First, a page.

Symbolised by the marriage of a brother and sister pair - a king and a queen representing opposing elements, such as sulphur and mercury or in astrological terms the sun and the moon - these figures also represent a symbolic union between the earth and sky, the above and the below. It is this sort of union that is represented in Of This Men Shall Know Nothing and also perhaps in La chute de l'ange where a naked male and a female figure appear intertwined and floating in an ambiguous space as if meeting while one is ascending, the other descending.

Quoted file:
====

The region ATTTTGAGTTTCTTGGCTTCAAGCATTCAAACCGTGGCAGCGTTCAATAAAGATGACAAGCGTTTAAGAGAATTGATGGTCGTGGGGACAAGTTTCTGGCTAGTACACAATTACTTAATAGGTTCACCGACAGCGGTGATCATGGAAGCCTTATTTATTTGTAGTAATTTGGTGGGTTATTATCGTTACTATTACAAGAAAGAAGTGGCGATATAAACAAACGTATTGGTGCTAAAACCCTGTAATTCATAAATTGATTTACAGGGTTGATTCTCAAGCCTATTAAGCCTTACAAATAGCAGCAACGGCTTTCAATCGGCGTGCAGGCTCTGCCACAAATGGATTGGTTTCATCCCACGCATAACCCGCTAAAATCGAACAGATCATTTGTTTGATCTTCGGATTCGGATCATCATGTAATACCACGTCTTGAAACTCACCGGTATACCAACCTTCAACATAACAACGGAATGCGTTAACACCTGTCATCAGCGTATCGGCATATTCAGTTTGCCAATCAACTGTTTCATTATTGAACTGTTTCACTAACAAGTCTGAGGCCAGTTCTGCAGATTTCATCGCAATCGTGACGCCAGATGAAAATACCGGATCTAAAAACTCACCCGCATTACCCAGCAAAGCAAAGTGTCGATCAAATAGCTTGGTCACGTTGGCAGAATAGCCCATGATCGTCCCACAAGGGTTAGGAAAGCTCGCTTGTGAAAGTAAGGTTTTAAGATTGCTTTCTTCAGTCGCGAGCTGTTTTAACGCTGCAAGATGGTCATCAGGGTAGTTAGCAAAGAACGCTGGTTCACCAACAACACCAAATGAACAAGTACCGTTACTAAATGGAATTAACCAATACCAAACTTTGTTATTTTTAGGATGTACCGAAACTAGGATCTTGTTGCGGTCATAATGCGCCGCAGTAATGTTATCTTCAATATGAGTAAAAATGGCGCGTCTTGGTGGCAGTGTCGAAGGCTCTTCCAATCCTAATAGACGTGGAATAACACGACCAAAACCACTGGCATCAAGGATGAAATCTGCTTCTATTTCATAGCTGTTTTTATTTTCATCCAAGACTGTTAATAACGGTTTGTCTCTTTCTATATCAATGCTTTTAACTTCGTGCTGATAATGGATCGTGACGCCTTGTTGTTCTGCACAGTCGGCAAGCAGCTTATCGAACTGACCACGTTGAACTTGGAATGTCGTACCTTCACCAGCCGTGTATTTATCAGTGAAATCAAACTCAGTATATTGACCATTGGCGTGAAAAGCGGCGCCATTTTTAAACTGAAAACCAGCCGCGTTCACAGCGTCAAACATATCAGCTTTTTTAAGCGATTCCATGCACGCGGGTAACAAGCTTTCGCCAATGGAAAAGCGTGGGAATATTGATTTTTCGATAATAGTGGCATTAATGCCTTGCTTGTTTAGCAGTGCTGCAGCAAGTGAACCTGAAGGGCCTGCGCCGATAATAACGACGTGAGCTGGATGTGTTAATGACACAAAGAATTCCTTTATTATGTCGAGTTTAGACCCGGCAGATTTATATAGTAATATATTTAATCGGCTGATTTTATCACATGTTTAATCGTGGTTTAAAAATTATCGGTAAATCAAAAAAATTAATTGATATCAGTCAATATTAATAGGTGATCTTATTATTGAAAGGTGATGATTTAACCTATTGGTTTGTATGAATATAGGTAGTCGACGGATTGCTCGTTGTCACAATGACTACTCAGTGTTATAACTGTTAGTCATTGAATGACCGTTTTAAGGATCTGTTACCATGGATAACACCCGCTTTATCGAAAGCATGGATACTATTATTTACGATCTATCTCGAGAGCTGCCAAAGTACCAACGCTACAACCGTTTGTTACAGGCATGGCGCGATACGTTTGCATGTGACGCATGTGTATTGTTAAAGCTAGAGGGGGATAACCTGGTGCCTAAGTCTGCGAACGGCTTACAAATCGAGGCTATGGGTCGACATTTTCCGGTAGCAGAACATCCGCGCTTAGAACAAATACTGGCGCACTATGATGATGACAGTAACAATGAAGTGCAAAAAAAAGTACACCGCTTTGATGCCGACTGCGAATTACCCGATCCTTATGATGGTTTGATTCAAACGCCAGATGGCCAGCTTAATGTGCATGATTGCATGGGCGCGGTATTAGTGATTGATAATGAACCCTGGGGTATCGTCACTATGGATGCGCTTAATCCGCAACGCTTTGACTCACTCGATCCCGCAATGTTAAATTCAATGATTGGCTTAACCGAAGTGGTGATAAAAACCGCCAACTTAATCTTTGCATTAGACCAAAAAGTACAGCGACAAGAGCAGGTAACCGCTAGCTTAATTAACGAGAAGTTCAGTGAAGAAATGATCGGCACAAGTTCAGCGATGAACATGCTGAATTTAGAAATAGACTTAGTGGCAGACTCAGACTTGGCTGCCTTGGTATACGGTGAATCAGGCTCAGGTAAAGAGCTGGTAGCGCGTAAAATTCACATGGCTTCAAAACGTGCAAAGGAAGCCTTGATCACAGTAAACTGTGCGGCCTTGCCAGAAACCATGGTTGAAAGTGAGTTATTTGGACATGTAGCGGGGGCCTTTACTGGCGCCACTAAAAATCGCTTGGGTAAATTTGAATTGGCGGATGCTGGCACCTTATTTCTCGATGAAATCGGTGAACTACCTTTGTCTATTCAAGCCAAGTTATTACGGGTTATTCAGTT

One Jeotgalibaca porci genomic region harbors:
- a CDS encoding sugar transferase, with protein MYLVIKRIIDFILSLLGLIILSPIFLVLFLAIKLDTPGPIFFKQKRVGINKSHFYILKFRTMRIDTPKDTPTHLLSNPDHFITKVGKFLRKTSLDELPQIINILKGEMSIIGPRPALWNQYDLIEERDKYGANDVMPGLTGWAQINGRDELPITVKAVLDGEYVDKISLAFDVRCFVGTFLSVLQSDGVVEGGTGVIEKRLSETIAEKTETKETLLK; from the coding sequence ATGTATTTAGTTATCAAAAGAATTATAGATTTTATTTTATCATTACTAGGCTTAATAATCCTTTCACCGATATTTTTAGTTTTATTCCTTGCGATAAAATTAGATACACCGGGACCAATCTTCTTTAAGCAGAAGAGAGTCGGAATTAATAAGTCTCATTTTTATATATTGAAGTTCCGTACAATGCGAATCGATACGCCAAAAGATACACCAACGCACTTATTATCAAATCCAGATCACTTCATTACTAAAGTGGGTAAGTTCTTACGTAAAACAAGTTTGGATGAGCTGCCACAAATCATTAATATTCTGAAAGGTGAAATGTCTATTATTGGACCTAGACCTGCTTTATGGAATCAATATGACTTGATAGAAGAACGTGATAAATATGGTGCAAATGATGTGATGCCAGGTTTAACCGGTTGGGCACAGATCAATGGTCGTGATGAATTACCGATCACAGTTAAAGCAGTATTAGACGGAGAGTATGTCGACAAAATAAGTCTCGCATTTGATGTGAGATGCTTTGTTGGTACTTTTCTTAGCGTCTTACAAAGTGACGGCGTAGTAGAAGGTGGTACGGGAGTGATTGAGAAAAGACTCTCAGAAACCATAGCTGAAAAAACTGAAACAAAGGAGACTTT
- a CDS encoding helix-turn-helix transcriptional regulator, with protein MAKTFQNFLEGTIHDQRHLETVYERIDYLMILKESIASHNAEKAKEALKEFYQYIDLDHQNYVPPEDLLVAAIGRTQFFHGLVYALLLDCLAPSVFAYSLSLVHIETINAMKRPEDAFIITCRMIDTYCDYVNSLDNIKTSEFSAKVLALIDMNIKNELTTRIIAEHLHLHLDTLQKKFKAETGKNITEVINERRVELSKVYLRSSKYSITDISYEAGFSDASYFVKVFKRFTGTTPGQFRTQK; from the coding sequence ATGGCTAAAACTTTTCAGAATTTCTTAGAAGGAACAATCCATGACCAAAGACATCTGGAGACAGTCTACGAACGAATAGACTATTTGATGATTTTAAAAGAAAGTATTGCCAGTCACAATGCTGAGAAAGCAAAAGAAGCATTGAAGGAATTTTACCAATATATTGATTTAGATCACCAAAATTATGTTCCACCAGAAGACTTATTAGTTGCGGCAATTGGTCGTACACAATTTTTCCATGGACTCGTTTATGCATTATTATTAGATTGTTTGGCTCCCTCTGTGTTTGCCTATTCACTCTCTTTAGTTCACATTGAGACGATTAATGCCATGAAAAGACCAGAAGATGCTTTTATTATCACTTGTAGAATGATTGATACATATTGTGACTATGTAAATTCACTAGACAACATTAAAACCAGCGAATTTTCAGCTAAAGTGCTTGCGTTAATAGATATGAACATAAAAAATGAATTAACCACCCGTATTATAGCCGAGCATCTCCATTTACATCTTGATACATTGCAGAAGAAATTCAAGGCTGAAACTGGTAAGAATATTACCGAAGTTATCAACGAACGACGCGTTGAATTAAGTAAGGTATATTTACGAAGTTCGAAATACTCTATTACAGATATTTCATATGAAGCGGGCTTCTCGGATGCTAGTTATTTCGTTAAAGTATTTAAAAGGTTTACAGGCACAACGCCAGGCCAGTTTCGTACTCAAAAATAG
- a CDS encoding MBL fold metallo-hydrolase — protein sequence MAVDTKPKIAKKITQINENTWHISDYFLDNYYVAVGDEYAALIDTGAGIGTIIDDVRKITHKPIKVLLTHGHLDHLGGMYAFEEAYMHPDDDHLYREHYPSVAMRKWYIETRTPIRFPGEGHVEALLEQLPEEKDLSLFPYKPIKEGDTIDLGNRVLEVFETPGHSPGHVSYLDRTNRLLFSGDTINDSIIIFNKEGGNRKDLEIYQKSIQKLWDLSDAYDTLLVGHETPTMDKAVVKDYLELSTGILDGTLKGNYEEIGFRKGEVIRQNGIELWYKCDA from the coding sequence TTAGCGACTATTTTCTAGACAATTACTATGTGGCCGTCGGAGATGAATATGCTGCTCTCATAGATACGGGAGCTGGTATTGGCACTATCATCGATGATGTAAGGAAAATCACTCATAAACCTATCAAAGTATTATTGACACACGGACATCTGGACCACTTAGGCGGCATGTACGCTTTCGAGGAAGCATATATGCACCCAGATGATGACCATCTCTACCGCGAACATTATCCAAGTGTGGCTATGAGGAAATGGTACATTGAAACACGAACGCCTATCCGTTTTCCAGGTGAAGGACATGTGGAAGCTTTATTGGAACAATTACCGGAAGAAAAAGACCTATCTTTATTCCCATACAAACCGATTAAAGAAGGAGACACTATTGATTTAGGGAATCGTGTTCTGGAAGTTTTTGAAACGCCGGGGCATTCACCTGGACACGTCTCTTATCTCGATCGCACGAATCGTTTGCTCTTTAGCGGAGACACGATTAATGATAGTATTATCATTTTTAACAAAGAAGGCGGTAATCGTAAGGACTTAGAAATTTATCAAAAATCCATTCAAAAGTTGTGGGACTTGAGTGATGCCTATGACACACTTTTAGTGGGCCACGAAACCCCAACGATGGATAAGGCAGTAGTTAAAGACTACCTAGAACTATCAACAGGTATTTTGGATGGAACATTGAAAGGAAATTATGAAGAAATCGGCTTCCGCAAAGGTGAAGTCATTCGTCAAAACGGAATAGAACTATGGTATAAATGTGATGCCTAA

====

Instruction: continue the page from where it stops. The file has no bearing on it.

The figures themselves derive, like so much in Ernst's art of this period, from the supposedly authoritarian language of illustration. In this case, from illustrated engravings of two 19th Century sculptures of the Greek poet Arion whose life was saved by dolphins, and of a nude female symbolising 'Somnolence', both of which were illustrated in Earl Shinn's book The Chefs -D'Oeuvre D'art of the International Exhibition, published in Philadelphia in 1878. In La chute de l'ange, Ernst has rotated and intertwined these forms, in the manner of collage, to the point where the female figure becomes, once again, a headless nude, or perhaps an inverted mermaid, for the dolphin, on which Arion is seated in the sculpture, is here rendered as if it belongs as the face of the woman's body. A seemingly convoluted and sculptural play of intertwined limbs floating in space, the sensual and sinuous forms of this elegantly rendered painting also appear to articulate a bizarre but not unhappy collision of polarities. Strangely sexual and also to some extent unnerving in the enigma it presents. La chute de l'ange is a sumptuous painting that subtly articulates the inherent mystery lying behind the apparent clarity and order of Classicism and its values so dangerously celebrated and adhered to throughout the 19th Century.